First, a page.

Ruby On Rails Lesson
Tests inside Sublime Text
If you’re using Sublime Text, there is a powerful set of helper commands to run tests directly insidetheeditor. To get them working, follow theinstructions for your platform at Sublime Text 2 Ruby
You may also want to follow the set-up instructions for Rails Tutorial Sublime Text at this time.20
After restarting Sublime Text, the RubyTest package supplies the following commands:
• Command-Shift-R: run a single test (if run on an it block) or group of tests (if run on a describe block)
• Command-Shift-E: run the last test(s)
• Command-Shift-T: run all the tests in current file
Because test suites can become quite slow even for relatively small projects, being able to run one test (or a small group of tests) at a time can be a huge win. Even a single test requires the same Rails environment overhead, of course, which is why these commands are perfectly complemented by Spork: Running a single test eliminates the overhead of running the entire test file, while running Spork eliminates the overhead of starting the test environment. Here is the sequence I recommend:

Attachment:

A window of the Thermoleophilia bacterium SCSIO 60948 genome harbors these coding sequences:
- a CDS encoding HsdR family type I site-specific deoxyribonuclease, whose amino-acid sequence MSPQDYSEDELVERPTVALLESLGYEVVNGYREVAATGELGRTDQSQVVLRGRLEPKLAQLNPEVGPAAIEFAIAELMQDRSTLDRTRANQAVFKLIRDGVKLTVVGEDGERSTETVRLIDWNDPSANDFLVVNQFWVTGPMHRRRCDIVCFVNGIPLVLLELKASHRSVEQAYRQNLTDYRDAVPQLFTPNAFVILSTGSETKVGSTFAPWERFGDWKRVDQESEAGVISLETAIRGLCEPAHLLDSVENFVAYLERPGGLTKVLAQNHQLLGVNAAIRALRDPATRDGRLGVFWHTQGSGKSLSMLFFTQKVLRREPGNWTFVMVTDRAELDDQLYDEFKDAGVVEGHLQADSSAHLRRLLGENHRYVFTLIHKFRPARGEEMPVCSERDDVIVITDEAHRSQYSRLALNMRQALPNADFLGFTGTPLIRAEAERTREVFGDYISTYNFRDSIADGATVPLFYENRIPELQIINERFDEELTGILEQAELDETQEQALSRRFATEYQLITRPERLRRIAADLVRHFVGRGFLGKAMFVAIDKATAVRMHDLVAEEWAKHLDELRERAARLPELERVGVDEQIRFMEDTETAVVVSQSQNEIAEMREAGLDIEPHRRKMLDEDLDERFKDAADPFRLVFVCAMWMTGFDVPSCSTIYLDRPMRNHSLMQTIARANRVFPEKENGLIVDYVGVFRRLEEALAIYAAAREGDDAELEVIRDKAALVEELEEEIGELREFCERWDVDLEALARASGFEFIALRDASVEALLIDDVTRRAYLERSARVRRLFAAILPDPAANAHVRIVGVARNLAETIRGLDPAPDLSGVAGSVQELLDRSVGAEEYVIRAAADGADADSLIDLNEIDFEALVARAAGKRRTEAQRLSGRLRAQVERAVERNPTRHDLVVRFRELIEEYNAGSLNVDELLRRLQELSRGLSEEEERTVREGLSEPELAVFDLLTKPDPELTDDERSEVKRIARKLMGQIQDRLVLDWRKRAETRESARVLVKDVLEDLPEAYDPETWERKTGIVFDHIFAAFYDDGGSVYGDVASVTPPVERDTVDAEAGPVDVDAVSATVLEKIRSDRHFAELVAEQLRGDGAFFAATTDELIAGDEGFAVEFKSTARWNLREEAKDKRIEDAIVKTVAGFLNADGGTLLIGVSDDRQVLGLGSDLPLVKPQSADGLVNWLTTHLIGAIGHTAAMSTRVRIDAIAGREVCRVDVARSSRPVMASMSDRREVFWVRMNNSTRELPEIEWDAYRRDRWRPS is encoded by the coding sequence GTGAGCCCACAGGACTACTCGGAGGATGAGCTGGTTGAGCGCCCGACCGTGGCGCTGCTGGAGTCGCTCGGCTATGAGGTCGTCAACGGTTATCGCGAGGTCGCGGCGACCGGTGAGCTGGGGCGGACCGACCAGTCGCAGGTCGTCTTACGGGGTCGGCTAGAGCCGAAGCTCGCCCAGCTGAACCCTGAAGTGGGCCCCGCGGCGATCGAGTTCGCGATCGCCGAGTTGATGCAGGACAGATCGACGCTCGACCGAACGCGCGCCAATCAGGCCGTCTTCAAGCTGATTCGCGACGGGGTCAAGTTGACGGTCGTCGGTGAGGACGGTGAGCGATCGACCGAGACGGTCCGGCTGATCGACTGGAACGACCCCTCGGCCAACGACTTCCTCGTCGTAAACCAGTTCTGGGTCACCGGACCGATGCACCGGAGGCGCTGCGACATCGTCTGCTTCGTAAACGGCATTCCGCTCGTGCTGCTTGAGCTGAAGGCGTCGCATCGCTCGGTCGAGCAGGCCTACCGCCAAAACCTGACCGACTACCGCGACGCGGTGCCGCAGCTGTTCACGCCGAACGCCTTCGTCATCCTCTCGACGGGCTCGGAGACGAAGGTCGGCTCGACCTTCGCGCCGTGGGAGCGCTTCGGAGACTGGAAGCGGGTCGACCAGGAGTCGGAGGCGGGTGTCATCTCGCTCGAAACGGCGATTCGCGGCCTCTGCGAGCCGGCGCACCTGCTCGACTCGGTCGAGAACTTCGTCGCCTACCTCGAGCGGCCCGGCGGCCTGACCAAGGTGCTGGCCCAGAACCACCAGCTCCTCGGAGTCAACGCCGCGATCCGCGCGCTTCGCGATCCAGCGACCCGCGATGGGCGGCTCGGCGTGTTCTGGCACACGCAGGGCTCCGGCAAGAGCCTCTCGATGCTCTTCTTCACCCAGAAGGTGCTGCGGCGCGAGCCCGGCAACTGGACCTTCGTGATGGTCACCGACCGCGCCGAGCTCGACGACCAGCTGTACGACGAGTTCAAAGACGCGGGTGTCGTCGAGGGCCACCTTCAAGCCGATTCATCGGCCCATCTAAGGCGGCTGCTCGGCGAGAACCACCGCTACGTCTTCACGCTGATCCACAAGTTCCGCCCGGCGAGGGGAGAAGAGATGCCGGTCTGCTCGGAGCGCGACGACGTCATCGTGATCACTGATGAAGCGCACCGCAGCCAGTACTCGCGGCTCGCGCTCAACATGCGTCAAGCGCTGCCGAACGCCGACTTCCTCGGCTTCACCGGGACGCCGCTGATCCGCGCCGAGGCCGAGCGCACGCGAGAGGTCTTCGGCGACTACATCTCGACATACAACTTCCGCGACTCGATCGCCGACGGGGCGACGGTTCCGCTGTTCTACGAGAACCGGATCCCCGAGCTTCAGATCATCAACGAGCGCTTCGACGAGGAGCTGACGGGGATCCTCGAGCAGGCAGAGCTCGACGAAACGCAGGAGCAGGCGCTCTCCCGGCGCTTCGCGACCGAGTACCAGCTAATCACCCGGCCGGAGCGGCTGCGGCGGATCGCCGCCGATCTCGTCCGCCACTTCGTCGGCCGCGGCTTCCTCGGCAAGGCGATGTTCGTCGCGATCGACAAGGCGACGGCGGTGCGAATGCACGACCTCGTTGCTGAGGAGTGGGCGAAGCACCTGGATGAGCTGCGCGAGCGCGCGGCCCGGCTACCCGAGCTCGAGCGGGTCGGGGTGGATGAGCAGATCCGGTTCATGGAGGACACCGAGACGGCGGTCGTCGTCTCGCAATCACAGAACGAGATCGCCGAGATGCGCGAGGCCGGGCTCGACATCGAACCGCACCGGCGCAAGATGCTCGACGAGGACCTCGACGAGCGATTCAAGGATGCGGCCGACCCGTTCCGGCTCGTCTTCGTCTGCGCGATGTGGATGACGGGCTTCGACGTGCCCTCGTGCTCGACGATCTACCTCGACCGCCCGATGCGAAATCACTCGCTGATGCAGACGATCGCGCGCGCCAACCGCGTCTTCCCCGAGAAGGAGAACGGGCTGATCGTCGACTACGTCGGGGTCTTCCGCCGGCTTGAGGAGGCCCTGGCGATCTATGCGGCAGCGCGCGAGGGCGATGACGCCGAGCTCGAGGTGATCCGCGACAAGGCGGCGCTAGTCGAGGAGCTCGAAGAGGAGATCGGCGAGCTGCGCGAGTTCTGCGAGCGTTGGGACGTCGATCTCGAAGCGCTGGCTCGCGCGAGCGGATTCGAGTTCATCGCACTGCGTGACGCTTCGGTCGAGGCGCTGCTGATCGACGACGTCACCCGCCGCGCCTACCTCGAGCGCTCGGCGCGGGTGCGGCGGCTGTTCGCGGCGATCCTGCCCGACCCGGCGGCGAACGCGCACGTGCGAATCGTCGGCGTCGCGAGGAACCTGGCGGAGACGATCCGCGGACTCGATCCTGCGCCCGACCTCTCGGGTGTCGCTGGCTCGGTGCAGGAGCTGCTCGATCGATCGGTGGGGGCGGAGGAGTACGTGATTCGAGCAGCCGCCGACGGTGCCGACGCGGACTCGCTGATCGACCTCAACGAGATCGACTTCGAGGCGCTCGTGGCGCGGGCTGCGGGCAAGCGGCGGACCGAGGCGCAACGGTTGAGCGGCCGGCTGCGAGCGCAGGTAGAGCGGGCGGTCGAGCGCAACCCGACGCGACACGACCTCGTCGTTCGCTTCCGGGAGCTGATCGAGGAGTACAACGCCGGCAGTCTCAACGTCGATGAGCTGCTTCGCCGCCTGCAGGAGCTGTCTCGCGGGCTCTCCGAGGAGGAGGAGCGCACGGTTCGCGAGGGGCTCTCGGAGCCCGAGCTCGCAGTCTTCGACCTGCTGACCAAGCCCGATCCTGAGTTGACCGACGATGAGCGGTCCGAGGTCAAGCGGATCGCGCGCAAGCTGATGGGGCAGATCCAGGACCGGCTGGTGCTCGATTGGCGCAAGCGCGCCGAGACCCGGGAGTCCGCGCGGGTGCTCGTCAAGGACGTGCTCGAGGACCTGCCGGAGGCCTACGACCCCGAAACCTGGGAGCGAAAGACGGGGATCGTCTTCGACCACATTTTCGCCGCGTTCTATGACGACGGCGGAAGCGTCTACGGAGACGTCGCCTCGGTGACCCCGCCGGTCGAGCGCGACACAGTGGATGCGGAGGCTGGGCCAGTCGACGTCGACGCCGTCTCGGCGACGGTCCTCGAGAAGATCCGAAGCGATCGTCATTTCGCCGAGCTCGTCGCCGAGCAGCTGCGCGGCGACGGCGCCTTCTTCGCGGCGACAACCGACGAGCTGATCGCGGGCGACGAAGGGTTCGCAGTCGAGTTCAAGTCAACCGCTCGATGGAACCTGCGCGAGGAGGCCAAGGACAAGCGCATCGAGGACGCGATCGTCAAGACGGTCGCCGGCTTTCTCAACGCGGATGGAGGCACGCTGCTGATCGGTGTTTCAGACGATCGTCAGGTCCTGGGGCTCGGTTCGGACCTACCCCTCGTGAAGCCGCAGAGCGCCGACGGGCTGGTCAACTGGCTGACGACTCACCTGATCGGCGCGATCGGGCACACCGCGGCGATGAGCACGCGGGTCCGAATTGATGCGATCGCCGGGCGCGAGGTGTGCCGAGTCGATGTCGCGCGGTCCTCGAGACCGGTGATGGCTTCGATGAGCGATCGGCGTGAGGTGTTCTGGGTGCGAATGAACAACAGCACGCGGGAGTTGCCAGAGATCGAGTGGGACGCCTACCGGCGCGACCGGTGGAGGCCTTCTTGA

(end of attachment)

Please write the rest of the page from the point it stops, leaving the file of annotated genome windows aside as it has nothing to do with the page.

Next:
1. Start Spork in a terminal window.
2. Write a single test or small group of tests.
3. Run Command-Shift-R to verify that the test or test group is red.
4. Write the corresponding application code.
5. Run Command-Shift-E to run the same test/group again, verifying that it’s green.
6. Repeat steps 2–5 as necessary.
7. When reaching a natural stopping point (such as before a commit), run rspec spec/ at the command line to confirm that the entire test suite is still green.
Even with the ability to run tests inside of Sublime Text, I still sometimes prefer using Guard, but at this point my bread-and-butter TDD technique is the one